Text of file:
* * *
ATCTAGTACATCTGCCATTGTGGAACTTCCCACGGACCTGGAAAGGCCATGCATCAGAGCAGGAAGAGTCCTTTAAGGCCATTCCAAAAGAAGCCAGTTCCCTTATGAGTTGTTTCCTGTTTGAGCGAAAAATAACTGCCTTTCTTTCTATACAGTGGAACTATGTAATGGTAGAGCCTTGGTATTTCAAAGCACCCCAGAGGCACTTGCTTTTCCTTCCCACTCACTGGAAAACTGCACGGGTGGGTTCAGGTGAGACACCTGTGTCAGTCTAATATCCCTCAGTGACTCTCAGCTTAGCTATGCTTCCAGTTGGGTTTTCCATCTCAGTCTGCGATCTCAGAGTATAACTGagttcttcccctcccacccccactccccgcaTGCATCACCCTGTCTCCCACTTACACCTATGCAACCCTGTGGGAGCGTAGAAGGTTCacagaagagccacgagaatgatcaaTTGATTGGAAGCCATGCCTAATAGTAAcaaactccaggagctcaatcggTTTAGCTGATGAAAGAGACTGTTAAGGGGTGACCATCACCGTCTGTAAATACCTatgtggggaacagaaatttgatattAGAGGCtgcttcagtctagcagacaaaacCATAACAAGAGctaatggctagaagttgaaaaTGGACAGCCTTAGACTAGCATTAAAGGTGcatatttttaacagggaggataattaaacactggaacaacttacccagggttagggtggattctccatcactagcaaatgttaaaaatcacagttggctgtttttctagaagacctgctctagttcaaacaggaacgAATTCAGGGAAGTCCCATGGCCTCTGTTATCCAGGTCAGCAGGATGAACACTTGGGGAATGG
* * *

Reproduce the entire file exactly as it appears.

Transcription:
ATCTAGTACATCTGCCATTGTGGAACTTCCCACGGACCTGGAAAGGCCATGCATCAGAGCAGGAAGAGTCCTTTAAGGCCATTCCAAAAGAAGCCAGTTCCCTTATGAGTTGTTTCCTGTTTGAGCGAAAAATAACTGCCTTTCTTTCTATACAGTGGAACTATGTAATGGTAGAGCCTTGGTATTTCAAAGCACCCCAGAGGCACTTGCTTTTCCTTCCCACTCACTGGAAAACTGCACGGGTGGGTTCAGGTGAGACACCTGTGTCAGTCTAATATCCCTCAGTGACTCTCAGCTTAGCTATGCTTCCAGTTGGGTTTTCCATCTCAGTCTGCGATCTCAGAGTATAACTGagttcttcccctcccacccccactccccgcaTGCATCACCCTGTCTCCCACTTACACCTATGCAACCCTGTGGGAGCGTAGAAGGTTCacagaagagccacgagaatgatcaaTTGATTGGAAGCCATGCCTAATAGTAAcaaactccaggagctcaatcggTTTAGCTGATGAAAGAGACTGTTAAGGGGTGACCATCACCGTCTGTAAATACCTatgtggggaacagaaatttgatattAGAGGCtgcttcagtctagcagacaaaacCATAACAAGAGctaatggctagaagttgaaaaTGGACAGCCTTAGACTAGCATTAAAGGTGcatatttttaacagggaggataattaaacactggaacaacttacccagggttagggtggattctccatcactagcaaatgttaaaaatcacagttggctgtttttctagaagacctgctctagttcaaacaggaacgAATTCAGGGAAGTCCCATGGCCTCTGTTATCCAGGTCAGCAGGATGAACACTTGGGGAATGG